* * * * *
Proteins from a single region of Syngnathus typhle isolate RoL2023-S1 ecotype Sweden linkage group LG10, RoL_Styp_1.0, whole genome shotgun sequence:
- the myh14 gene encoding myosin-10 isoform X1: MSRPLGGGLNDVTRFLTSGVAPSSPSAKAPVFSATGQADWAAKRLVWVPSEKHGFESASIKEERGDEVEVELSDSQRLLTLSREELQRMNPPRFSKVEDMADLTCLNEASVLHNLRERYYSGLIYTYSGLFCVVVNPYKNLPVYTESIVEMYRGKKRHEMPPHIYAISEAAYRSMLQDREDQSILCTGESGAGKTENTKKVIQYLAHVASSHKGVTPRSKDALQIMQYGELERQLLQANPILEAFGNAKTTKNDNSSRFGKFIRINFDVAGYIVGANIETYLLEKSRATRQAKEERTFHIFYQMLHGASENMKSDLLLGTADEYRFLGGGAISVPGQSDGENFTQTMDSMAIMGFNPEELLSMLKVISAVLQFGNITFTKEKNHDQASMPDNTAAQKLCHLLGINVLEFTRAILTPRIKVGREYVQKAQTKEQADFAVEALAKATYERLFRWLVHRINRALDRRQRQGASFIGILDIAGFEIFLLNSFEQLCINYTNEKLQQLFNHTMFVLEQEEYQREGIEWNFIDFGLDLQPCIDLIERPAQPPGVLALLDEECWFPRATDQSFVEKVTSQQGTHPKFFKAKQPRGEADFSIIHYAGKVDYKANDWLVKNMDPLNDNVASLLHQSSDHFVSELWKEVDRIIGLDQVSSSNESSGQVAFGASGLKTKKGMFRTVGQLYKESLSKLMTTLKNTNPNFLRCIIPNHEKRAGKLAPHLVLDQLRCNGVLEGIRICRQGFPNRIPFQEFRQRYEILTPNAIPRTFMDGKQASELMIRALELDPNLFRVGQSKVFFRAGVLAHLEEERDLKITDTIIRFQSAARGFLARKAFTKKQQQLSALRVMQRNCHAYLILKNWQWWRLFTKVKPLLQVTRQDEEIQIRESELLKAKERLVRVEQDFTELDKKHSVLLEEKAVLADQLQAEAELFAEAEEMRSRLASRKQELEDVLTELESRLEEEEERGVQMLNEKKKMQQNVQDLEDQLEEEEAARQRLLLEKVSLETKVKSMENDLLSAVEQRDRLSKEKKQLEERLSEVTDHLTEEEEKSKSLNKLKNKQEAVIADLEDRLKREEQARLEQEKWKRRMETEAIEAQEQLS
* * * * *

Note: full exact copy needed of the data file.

Proteins from a single region of Syngnathus typhle isolate RoL2023-S1 ecotype Sweden linkage group LG10, RoL_Styp_1.0, whole genome shotgun sequence:
- the myh14 gene encoding myosin-10 isoform X1: MSRPLGGGLNDVTRFLTSGVAPSSPSAKAPVFSATGQADWAAKRLVWVPSEKHGFESASIKEERGDEVEVELSDSQRLLTLSREELQRMNPPRFSKVEDMADLTCLNEASVLHNLRERYYSGLIYTYSGLFCVVVNPYKNLPVYTESIVEMYRGKKRHEMPPHIYAISEAAYRSMLQDREDQSILCTGESGAGKTENTKKVIQYLAHVASSHKGVTPRSKDALQIMQYGELERQLLQANPILEAFGNAKTTKNDNSSRFGKFIRINFDVAGYIVGANIETYLLEKSRATRQAKEERTFHIFYQMLHGASENMKSDLLLGTADEYRFLGGGAISVPGQSDGENFTQTMDSMAIMGFNPEELLSMLKVISAVLQFGNITFTKEKNHDQASMPDNTAAQKLCHLLGINVLEFTRAILTPRIKVGREYVQKAQTKEQADFAVEALAKATYERLFRWLVHRINRALDRRQRQGASFIGILDIAGFEIFLLNSFEQLCINYTNEKLQQLFNHTMFVLEQEEYQREGIEWNFIDFGLDLQPCIDLIERPAQPPGVLALLDEECWFPRATDQSFVEKVTSQQGTHPKFFKAKQPRGEADFSIIHYAGKVDYKANDWLVKNMDPLNDNVASLLHQSSDHFVSELWKEVDRIIGLDQVSSSNESSGQVAFGASGLKTKKGMFRTVGQLYKESLSKLMTTLKNTNPNFLRCIIPNHEKRAGKLAPHLVLDQLRCNGVLEGIRICRQGFPNRIPFQEFRQRYEILTPNAIPRTFMDGKQASELMIRALELDPNLFRVGQSKVFFRAGVLAHLEEERDLKITDTIIRFQSAARGFLARKAFTKKQQQLSALRVMQRNCHAYLILKNWQWWRLFTKVKPLLQVTRQDEEIQIRESELLKAKERLVRVEQDFTELDKKHSVLLEEKAVLADQLQAEAELFAEAEEMRSRLASRKQELEDVLTELESRLEEEEERGVQMLNEKKKMQQNVQDLEDQLEEEEAARQRLLLEKVSLETKVKSMENDLLSAVEQRDRLSKEKKQLEERLSEVTDHLTEEEEKSKSLNKLKNKQEAVIADLEDRLKREEQARLEQEKWKRRMETEAIEAQEQLS